CONTEXT

January 1, 2011

Happy ’11!

Filed under: Uncategorized — jchatoff @ 12:03 am
Tags: , ,

‘Blessed be God, at the end of the last year I was in very good health, without any sense of my old pain, but upon taking of cold. I lived in Axe Yard, having my wife, and servant Jane, and no more in family than us three…’

Page 1 of Pepys' diary.

So begins the diary of Samuel Pepys, a man who considered the first day of a new decade significant, so the first of his ten years’ worth of diaries began on January 1, 1660.

Pepys’ diary, written in a personal shorthand,  was left – with 3,000 other volumes – to Magdalen College, Cambridge – upon his death, but remained untranslated until Rev. John Smith took on the job in 1819.  It took him three years to decipher Pepys’ code – no one knew that the key to the code had been left by Pepys in another manuscript.  The definitive version of the diary was not produced until 1970.

The Pennsylvania Quakers used the first day of the new year in 1788 to emancipate – officially – their slaves.  Their abolition movement had been going on for several years at that point.

Ellis Island arrivals, 1904. LoC PPD

And on January 1, 1892, Ellis Island was opened as a reception center for immigrants to the United States.  The previous official reception point had been Castle Garden on Castle Island, NY.  For thirty-five years, Castle Garden had seen almost eight million immigrants pass through, among them Harry Houdini, Carl Laemmle, William Morris, Joseph Pulitzer, Nikola Tesla, Charles Steinmetz and Adolph Zukor.

Ellis Island, btw, is actually in New Jersey.  New York and New Jersey have been arguing about who owns which islands in New York Harbor for quite a while, but this one actually got to the Supreme Court, which decided in Jersey’s favor.  But the island is now a national historic site and park managed by the Federal government, so it’s all moot anyhow.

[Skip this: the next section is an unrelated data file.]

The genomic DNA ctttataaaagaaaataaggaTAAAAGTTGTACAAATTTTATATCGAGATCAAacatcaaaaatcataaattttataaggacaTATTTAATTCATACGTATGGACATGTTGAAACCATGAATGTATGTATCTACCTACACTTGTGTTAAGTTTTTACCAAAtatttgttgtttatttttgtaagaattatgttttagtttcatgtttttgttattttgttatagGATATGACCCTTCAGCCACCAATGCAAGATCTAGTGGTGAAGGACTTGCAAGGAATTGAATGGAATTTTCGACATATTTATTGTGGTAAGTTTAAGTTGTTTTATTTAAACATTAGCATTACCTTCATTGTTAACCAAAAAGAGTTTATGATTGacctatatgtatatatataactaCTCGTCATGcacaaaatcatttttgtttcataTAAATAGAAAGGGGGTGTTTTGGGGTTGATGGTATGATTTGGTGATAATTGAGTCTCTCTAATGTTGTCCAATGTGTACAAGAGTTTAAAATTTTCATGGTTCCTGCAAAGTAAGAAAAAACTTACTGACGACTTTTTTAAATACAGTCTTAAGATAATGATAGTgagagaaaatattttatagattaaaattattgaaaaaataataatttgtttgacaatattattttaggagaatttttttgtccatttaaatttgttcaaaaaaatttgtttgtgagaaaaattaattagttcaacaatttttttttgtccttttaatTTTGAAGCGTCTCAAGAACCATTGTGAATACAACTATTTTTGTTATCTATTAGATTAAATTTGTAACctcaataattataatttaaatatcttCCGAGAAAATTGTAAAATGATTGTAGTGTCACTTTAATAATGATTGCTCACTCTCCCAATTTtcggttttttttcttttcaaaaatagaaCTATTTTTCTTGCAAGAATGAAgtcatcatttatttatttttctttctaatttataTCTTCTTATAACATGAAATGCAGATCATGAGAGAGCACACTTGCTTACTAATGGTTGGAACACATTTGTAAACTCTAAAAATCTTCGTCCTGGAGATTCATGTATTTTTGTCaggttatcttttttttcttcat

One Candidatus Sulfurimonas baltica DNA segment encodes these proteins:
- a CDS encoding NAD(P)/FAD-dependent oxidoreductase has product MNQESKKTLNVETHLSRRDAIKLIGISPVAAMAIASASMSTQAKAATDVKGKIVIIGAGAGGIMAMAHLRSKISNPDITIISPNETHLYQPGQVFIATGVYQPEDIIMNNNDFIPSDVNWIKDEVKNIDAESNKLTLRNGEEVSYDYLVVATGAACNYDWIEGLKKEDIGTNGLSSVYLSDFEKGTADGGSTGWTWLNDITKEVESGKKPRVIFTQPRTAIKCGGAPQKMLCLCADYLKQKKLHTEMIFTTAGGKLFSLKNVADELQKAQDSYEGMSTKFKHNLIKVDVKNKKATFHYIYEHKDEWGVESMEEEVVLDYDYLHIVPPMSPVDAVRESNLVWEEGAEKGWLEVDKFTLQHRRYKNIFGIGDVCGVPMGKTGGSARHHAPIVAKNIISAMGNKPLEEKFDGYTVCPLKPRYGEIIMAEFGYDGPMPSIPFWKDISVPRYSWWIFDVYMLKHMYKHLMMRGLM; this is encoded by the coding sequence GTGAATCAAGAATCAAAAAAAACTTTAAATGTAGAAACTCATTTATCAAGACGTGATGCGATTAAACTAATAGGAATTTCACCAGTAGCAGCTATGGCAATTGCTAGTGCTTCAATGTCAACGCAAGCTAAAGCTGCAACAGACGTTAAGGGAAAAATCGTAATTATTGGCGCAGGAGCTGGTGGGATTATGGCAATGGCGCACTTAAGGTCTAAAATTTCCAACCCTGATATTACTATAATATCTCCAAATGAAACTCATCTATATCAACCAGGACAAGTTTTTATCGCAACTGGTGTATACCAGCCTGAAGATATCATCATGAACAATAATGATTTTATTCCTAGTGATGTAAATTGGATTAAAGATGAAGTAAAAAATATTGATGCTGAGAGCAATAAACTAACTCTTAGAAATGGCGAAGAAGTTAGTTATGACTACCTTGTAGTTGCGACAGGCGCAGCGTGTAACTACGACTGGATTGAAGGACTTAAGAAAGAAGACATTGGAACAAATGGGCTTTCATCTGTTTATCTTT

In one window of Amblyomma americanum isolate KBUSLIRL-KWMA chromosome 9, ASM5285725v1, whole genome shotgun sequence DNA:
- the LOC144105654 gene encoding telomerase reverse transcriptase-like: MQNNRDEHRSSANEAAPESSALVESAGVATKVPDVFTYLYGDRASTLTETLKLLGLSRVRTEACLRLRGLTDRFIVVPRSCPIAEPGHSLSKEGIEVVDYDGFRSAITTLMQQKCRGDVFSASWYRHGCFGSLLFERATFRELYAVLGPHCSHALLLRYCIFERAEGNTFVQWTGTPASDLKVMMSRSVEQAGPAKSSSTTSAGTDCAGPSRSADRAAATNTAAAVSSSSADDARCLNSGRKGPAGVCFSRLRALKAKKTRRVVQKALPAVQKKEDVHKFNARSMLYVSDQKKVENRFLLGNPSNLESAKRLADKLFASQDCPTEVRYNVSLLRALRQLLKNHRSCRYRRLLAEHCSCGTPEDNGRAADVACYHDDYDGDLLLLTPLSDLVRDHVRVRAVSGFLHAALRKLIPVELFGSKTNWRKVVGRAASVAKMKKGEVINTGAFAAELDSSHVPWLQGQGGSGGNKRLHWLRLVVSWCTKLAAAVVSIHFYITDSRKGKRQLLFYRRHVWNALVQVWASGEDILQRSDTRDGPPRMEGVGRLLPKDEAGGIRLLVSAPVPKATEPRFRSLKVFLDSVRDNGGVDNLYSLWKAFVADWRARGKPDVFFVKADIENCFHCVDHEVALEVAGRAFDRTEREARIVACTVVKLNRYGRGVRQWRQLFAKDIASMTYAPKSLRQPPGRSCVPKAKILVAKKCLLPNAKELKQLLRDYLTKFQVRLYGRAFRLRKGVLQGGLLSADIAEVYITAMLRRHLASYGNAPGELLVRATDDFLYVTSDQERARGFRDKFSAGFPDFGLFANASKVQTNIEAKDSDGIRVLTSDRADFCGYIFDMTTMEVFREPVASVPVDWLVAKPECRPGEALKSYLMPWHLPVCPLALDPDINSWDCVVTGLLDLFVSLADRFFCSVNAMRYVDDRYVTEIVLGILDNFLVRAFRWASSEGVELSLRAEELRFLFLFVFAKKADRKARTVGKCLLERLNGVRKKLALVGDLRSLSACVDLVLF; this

Ellis Island, photo by Ken Thomas.

By the time Ellis Island was closed in 1954, more than 12 million immigrants had passed through the Great Hall.  It is estimated that currently about one-third of all American citizens are descended from those hardy souls.  The very last person to go through was a Norwegian sailor named Arne Peterssen.

You can search for your own Ellis Island connections at the Ellis Island Passenger Search website.

Historians and genealogists would like everyone to know that, contrary to rumor, immigration inspectors absolutely did not change people’s names.  Inspectors followed very stringent rules and that included copying ships’ lists exactly.  If you think your ancestor’s name got changed, it’s more likely that a ship captain did it or someone’s spelling in the old country was creative.

Enjoy one one one one – it’s pretty special.

Advertisements

7 Comments »

  1. Jean; Look forward to your most creative blog. Happy New Year to a woman who truly inspires the writer in us! Deborah Turk

    Comment by Deborah Turk — January 1, 2011 @ 4:48 am | Reply

  2. thanx deb!

    Comment by jchatoff — January 1, 2011 @ 9:29 am | Reply

  3. My father told me that they wanted to change his name to Tom from Elconon; But he refused, So you could
    refuse.
    Happy New Year!

    Comment by GALYA TARMU — January 1, 2011 @ 9:40 am | Reply

  4. delightful thank you and best wishes

    Comment by avery — January 1, 2011 @ 11:38 am | Reply

  5. Thanks for a fortunate connection, Jean! My German-born grandfather changed his name himself from Gruen to Green after he jumped ship in Galveston, Texas in 1910. He and Grandma Teresa married on January 11, 1911. Ever after, they noted each decade when it was 2/2/22 and 3/3/33 etc. Per National Public Radio, 11/19/1999 was the last date which used all-odd numbers. A completely odd-numbered date will not occur again until 1/1/3111. People were gearing up for the new millenium and beginning to worry about Y2K on November 19, 1999.

    Comment by Celia Carroll — January 1, 2011 @ 3:48 pm | Reply

  6. Very cool! happy 1-1-11 🙂

    Comment by Nina C — January 1, 2011 @ 5:18 pm | Reply

  7. @Celia -very interesting – i love odd numerical facts…

    Comment by jchatoff — January 1, 2011 @ 5:22 pm | Reply


RSS feed for comments on this post. TrackBack URI

Leave a Reply

Fill in your details below or click an icon to log in:

WordPress.com Logo

You are commenting using your WordPress.com account. Log Out / Change )

Twitter picture

You are commenting using your Twitter account. Log Out / Change )

Facebook photo

You are commenting using your Facebook account. Log Out / Change )

Google+ photo

You are commenting using your Google+ account. Log Out / Change )

Connecting to %s

Create a free website or blog at WordPress.com.